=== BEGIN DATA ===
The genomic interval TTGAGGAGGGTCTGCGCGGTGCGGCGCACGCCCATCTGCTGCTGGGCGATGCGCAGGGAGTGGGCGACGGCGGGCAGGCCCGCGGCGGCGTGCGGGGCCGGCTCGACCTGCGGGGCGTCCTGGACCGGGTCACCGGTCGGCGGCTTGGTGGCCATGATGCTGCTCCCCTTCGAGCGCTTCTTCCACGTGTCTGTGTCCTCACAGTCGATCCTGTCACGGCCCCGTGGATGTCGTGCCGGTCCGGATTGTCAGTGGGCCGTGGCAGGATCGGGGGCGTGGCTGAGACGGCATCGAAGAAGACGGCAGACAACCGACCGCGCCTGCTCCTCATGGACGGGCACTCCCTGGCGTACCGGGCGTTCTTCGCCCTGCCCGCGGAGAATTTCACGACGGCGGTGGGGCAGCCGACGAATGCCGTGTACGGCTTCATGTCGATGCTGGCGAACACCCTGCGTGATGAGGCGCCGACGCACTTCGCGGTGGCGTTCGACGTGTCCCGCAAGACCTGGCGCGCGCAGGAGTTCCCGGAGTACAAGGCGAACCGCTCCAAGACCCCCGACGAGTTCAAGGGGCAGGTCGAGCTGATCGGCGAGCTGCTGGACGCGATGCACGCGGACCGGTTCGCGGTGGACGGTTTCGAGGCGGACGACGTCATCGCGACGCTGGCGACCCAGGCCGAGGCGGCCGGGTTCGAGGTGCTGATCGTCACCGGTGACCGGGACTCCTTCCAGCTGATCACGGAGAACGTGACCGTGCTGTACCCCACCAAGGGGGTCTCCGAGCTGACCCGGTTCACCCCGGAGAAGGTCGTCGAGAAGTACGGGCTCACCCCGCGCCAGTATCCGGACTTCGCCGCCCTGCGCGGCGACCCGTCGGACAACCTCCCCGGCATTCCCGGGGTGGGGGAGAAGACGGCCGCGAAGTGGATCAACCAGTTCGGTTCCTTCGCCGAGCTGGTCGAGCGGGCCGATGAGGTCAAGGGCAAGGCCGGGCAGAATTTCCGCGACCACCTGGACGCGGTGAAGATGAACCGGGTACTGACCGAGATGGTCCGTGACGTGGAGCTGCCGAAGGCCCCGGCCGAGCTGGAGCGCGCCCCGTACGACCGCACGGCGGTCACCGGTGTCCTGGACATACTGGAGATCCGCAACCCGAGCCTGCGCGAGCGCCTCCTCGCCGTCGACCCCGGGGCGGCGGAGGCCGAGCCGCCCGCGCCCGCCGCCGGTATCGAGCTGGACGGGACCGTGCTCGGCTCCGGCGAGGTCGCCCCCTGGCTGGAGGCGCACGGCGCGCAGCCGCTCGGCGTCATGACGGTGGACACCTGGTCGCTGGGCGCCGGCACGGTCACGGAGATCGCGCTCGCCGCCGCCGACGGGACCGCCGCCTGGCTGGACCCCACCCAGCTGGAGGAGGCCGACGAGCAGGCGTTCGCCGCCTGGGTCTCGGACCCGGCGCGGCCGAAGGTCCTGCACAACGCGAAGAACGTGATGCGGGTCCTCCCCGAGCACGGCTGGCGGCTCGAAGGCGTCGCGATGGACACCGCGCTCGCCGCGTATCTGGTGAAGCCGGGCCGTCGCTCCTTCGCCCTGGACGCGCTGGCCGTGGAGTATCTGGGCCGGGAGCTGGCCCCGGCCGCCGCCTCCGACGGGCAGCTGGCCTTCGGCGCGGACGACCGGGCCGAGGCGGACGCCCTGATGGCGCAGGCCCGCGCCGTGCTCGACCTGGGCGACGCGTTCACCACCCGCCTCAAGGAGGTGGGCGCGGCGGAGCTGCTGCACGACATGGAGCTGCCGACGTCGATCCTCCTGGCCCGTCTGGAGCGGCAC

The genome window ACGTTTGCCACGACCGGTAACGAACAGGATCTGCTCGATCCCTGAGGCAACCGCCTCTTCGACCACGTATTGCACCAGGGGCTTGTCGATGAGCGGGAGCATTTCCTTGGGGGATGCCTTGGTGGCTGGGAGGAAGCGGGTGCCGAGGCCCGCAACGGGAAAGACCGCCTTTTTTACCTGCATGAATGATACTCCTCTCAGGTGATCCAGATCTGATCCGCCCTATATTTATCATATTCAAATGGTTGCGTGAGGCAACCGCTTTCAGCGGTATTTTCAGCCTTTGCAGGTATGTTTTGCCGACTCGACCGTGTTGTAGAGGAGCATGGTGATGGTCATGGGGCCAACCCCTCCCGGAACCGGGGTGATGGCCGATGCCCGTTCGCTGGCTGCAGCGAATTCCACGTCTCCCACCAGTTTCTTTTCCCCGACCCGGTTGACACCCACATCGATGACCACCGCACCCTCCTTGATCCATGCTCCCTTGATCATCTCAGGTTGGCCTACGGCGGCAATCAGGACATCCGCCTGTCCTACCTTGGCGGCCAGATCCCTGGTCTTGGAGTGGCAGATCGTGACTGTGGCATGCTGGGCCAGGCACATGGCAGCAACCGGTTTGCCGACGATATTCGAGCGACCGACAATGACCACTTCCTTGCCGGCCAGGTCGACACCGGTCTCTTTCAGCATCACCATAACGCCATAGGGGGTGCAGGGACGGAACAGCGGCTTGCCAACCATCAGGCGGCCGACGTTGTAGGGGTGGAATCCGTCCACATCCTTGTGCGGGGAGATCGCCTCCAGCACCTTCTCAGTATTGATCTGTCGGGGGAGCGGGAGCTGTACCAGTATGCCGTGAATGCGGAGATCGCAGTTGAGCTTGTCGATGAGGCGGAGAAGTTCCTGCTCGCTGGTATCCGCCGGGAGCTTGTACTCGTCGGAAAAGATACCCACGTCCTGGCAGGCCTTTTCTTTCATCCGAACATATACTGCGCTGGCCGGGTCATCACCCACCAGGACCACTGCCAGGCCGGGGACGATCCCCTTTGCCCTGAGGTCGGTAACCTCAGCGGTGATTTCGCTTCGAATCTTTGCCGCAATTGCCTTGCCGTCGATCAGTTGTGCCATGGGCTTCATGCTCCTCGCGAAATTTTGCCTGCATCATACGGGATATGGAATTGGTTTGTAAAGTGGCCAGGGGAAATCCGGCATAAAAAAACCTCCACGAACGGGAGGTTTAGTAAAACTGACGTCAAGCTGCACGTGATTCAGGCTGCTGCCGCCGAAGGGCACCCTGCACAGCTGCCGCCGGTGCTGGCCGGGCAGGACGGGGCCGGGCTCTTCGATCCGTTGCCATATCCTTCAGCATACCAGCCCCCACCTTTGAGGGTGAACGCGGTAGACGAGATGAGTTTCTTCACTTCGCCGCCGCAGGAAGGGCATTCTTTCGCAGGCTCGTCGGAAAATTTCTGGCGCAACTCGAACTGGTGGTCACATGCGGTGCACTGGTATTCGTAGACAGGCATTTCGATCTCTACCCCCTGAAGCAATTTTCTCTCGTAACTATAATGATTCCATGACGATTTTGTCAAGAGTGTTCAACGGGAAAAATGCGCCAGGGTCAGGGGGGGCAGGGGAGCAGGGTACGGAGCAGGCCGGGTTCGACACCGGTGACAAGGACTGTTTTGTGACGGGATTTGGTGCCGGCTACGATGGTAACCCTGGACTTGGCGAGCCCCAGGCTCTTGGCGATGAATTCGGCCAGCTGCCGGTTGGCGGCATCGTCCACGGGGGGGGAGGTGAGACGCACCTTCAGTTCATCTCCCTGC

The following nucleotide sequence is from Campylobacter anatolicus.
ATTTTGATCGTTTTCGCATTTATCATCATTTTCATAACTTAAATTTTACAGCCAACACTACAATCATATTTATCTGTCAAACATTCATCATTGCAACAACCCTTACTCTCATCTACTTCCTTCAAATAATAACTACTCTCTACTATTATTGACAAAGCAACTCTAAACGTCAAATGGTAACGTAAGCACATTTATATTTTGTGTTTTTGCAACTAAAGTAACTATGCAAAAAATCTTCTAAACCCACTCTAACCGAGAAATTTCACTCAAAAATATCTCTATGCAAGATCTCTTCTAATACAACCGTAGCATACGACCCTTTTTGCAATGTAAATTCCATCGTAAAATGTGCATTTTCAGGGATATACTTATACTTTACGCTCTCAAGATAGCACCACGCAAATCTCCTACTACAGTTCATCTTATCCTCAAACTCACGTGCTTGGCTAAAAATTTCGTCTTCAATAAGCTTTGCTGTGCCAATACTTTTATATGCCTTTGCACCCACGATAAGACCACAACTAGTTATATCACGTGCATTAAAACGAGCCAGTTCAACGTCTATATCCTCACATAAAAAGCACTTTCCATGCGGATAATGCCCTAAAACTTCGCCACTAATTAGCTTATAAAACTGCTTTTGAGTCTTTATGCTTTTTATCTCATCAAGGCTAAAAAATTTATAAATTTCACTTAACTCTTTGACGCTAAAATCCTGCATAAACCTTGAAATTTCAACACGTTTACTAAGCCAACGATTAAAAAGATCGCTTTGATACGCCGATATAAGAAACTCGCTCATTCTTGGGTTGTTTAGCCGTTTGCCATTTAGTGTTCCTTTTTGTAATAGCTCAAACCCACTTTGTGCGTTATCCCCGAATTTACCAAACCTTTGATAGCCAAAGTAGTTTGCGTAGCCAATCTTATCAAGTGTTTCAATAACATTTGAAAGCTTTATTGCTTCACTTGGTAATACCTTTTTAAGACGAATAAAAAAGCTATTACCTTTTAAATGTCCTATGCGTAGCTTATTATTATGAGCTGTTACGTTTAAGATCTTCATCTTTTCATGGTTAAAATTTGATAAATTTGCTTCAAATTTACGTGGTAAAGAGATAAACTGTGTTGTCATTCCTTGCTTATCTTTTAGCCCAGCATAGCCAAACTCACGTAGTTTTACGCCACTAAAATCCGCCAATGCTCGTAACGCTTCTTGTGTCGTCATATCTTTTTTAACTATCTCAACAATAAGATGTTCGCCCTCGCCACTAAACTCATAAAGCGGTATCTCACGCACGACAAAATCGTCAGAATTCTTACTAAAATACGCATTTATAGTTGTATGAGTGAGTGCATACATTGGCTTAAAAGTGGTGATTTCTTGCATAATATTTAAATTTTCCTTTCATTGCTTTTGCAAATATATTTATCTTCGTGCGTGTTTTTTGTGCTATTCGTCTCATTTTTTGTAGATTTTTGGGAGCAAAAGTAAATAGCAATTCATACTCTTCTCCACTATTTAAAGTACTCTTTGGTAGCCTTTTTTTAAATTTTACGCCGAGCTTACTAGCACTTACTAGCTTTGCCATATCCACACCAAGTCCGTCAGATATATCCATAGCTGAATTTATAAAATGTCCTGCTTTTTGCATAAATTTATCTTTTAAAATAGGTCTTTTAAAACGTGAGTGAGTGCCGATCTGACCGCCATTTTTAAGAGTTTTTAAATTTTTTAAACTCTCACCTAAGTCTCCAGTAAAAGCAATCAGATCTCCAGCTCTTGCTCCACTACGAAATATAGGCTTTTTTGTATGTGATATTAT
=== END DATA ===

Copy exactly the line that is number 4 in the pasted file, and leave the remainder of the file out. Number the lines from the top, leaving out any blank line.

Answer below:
ATTTTGATCGTTTTCGCATTTATCATCATTTTCATAACTTAAATTTTACAGCCAACACTACAATCATATTTATCTGTCAAACATTCATCATTGCAACAACCCTTACTCTCATCTACTTCCTTCAAATAATAACTACTCTCTACTATTATTGACAAAGCAACTCTAAACGTCAAATGGTAACGTAAGCACATTTATATTTTGTGTTTTTGCAACTAAAGTAACTATGCAAAAAATCTTCTAAACCCACTCTAACCGAGAAATTTCACTCAAAAATATCTCTATGCAAGATCTCTTCTAATACAACCGTAGCATACGACCCTTTTTGCAATGTAAATTCCATCGTAAAATGTGCATTTTCAGGGATATACTTATACTTTACGCTCTCAAGATAGCACCACGCAAATCTCCTACTACAGTTCATCTTATCCTCAAACTCACGTGCTTGGCTAAAAATTTCGTCTTCAATAAGCTTTGCTGTGCCAATACTTTTATATGCCTTTGCACCCACGATAAGACCACAACTAGTTATATCACGTGCATTAAAACGAGCCAGTTCAACGTCTATATCCTCACATAAAAAGCACTTTCCATGCGGATAATGCCCTAAAACTTCGCCACTAATTAGCTTATAAAACTGCTTTTGAGTCTTTATGCTTTTTATCTCATCAAGGCTAAAAAATTTATAAATTTCACTTAACTCTTTGACGCTAAAATCCTGCATAAACCTTGAAATTTCAACACGTTTACTAAGCCAACGATTAAAAAGATCGCTTTGATACGCCGATATAAGAAACTCGCTCATTCTTGGGTTGTTTAGCCGTTTGCCATTTAGTGTTCCTTTTTGTAATAGCTCAAACCCACTTTGTGCGTTATCCCCGAATTTACCAAACCTTTGATAGCCAAAGTAGTTTGCGTAGCCAATCTTATCAAGTGTTTCAATAACATTTGAAAGCTTTATTGCTTCACTTGGTAATACCTTTTTAAGACGAATAAAAAAGCTATTACCTTTTAAATGTCCTATGCGTAGCTTATTATTATGAGCTGTTACGTTTAAGATCTTCATCTTTTCATGGTTAAAATTTGATAAATTTGCTTCAAATTTACGTGGTAAAGAGATAAACTGTGTTGTCATTCCTTGCTTATCTTTTAGCCCAGCATAGCCAAACTCACGTAGTTTTACGCCACTAAAATCCGCCAATGCTCGTAACGCTTCTTGTGTCGTCATATCTTTTTTAACTATCTCAACAATAAGATGTTCGCCCTCGCCACTAAACTCATAAAGCGGTATCTCACGCACGACAAAATCGTCAGAATTCTTACTAAAATACGCATTTATAGTTGTATGAGTGAGTGCATACATTGGCTTAAAAGTGGTGATTTCTTGCATAATATTTAAATTTTCCTTTCATTGCTTTTGCAAATATATTTATCTTCGTGCGTGTTTTTTGTGCTATTCGTCTCATTTTTTGTAGATTTTTGGGAGCAAAAGTAAATAGCAATTCATACTCTTCTCCACTATTTAAAGTACTCTTTGGTAGCCTTTTTTTAAATTTTACGCCGAGCTTACTAGCACTTACTAGCTTTGCCATATCCACACCAAGTCCGTCAGATATATCCATAGCTGAATTTATAAAATGTCCTGCTTTTTGCATAAATTTATCTTTTAAAATAGGTCTTTTAAAACGTGAGTGAGTGCCGATCTGACCGCCATTTTTAAGAGTTTTTAAATTTTTTAAACTCTCACCTAAGTCTCCAGTAAAAGCAATCAGATCTCCAGCTCTTGCTCCACTACGAAATATAGGCTTTTTTGTATGTGATATTAT